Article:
”The real football icon.” – Roberto Mancini
It’s not long now until Inter veteran Javier Zanetti returns to grace the Serie A with his presence once more after a near career-ending injury. The veteran wing-back, aged 39 at the time, ruptured his Achilles tendon in April’s 1-0 defeat to Palermo and is keen to bounce back better than ever. And after a recent check up he believes he will be back in training with the rest of Walter Mazzarri’s troops by the end of October.
During his downtime he signed a one-year contract extension that will take him past his 40th birthday and close to two decades with the club. Not bad for a player that was once rejected by Independiente at an early age and who has since went on to become one of Argentina’s greatest players. After agreeing new terms he applauded Inter for standing by him and said: ”They have shown once again their belief in me and my passion for Inter. I am doing everything I can to come back fit and healthy and to be ready for the coach and my teammates.”
So the love affair between Zanetti and Inter continues with the Argentine, who club owner Massimo Moratti once described as ‘his best ever signing’, will continue well beyond his playing days after he confessed to be keen on coaching. Zanetti is a relic from a bygone era, a talented player who has stayed with the club he loves despite lucrative contract offers to move. His decision to stay at the San Siro has been rewarded with trophies galore and he bypassed Guiseppe Bergomi as their all time appearance holder.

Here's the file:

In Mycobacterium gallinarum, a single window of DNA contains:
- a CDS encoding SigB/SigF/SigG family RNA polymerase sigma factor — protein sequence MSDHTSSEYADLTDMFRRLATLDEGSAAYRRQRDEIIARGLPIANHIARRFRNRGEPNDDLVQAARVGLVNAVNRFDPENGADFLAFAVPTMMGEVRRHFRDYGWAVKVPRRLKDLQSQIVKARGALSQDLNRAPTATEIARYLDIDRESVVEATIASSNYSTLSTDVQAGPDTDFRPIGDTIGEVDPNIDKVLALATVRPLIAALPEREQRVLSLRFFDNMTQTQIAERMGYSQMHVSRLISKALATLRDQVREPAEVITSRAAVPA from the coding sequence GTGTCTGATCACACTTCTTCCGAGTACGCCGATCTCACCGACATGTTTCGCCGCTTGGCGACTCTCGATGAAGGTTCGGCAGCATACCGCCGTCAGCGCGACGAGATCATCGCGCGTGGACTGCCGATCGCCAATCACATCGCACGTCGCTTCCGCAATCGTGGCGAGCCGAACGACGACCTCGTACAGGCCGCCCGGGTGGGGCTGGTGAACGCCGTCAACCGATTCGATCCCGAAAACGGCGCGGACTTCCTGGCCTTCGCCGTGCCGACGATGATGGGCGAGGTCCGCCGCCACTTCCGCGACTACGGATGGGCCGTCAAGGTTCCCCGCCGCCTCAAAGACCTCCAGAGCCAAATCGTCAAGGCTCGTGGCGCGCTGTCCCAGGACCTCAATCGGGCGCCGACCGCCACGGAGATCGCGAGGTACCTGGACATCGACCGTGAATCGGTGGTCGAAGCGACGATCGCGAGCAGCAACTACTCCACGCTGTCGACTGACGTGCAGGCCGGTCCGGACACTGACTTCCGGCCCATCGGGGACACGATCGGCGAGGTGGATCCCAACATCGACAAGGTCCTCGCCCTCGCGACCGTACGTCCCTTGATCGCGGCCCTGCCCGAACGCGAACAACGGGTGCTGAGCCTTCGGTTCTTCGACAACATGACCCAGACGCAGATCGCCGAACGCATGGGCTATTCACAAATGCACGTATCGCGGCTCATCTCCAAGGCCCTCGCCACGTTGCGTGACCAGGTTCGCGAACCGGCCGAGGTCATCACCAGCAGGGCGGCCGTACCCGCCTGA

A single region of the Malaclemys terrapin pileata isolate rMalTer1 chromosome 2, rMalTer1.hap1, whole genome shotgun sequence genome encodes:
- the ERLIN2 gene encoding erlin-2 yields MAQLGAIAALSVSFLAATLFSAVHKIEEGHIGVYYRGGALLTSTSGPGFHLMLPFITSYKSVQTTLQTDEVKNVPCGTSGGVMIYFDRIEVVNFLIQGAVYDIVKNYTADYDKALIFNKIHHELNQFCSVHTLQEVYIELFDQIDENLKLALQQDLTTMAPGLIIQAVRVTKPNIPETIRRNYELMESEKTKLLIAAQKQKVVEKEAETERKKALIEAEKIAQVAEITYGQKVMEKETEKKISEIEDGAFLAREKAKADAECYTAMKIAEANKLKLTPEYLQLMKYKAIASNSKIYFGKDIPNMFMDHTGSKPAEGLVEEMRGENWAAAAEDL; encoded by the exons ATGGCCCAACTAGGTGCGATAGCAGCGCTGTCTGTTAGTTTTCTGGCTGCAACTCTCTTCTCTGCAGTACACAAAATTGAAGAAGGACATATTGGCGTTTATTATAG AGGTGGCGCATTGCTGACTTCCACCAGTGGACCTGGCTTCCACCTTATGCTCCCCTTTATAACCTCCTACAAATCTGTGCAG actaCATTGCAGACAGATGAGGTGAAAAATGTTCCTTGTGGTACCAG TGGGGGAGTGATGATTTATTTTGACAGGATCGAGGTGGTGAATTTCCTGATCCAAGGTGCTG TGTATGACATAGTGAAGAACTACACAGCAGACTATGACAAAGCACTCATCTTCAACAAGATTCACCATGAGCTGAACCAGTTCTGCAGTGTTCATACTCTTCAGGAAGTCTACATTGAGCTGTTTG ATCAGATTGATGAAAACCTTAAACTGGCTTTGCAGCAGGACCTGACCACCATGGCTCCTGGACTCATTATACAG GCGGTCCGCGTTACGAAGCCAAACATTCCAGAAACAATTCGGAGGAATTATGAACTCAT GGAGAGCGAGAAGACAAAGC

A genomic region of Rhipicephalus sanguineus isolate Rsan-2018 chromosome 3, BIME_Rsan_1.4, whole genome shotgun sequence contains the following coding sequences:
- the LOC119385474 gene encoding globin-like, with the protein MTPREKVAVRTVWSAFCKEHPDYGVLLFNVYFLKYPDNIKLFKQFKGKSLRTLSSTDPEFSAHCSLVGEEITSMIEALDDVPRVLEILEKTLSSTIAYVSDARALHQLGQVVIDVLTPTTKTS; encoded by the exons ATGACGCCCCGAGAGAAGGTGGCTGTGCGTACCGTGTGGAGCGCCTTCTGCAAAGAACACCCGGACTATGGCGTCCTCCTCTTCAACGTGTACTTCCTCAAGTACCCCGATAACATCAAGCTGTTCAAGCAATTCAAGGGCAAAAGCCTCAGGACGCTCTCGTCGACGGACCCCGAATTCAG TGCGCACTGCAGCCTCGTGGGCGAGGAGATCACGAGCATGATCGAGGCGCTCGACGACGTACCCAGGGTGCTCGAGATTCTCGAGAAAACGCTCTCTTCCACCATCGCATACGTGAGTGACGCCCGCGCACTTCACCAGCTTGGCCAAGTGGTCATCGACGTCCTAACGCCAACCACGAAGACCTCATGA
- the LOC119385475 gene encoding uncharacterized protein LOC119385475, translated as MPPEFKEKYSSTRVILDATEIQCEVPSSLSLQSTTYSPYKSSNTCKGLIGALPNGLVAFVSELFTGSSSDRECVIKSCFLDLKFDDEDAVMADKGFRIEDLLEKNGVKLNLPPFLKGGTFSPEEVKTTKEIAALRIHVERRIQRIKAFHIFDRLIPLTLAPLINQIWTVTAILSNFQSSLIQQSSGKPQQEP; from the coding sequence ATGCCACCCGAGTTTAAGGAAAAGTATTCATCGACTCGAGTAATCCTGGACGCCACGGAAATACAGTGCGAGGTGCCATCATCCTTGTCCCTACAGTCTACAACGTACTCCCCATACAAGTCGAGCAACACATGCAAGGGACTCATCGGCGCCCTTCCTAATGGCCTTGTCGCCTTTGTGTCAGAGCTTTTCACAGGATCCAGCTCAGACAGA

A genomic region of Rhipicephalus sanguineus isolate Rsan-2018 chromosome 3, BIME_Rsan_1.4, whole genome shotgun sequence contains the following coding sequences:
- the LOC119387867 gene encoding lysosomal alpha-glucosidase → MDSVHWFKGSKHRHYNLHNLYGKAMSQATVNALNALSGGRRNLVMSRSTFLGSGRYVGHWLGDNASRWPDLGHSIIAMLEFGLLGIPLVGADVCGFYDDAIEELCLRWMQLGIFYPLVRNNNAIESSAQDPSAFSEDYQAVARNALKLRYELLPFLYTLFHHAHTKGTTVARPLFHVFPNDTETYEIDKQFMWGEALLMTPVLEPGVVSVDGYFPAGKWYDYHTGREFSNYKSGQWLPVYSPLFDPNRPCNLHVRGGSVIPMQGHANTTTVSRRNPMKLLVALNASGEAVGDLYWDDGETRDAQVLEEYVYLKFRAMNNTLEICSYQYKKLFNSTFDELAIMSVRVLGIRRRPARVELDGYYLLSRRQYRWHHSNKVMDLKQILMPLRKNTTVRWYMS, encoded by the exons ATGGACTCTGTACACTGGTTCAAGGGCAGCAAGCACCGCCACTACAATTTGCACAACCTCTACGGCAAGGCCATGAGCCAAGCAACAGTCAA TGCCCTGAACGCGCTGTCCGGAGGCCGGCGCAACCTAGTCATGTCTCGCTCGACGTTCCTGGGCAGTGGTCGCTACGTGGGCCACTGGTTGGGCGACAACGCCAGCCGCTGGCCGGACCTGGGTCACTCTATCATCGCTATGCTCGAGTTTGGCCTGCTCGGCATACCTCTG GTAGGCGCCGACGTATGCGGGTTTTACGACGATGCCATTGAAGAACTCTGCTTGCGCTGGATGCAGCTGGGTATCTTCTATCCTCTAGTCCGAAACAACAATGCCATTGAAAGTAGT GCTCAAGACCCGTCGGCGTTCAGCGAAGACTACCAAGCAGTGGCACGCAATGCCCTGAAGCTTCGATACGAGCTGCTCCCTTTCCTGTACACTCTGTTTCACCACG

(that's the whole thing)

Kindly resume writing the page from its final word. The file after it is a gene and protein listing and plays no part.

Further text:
On and off the field he is the model professional and this has helped prolong his illustrious playing career, which seems set to continue, and will help write his name in the annals of Serie A and Inter’s history.
In his spare time he helps spearhead Fundación PUPI, a charity that helps the poorest children in Argentina, and with teammate Esteban Cambiasso, another charity, Leoni di Potrero, which focuses on aiding youngsters with social and motor coordination difficulties. And since Zanetti’s arrival in Milan in 1995 it has been all sweet rosemary and wine for him in the garden of the San Siro.
He’s been the club captain since August 1999, deployed and played across the defence and midfield with relative ease, became the most capped Argentine player in history, racked up numerous team and personal silverware and played under 20 different managers. Interestingly enough, he has already bypassed his older brother Sergio Zanetti’s playing career by two years after he retired from football in 2006 aged 38 – his last team were Swiss cracks FC Locarno, and coincidentally enough, Sergio was also once the Inter youth squad boss.
When Zanetti returns to first team action he’ll be three months past his 40th birthday and will be making his debut under current incumbent Mazzarri – the 20th Inter manager in his time at the San Siro. But as history dictates, both sides of Milan both have a habit of keeping their elder statesmen in good condition, and we shouldn’t be surprised if he’s still pulling on the black-and-blue stripes well into his mid-40s.
Javier Zanetti factfile:
Born: 10 August 1972 in Buenos Aires, Argentina
• Playing career: Talleres (RE) (1991-92), Banfield (1992-95), Inter (1995-present)
• International caps: Argentina (145), Argentina U23 (12)
• Honours (club): Inter: Scudetto (5), Coppa Italia (4), Supercoppa Italiana (4), Champions League (1), UEFA Cup (1), FIFA Club World Cup (1)
• Honours (international): Pan American Games (1)
[Stephen Coutts is a footballer and sportswriter based in Glasgow, Scotland. His blog, The Dirty Tackle, is a wonderful supporter of Oceania football and well worth checking out!]
Categories: Roma/Italian Calcio
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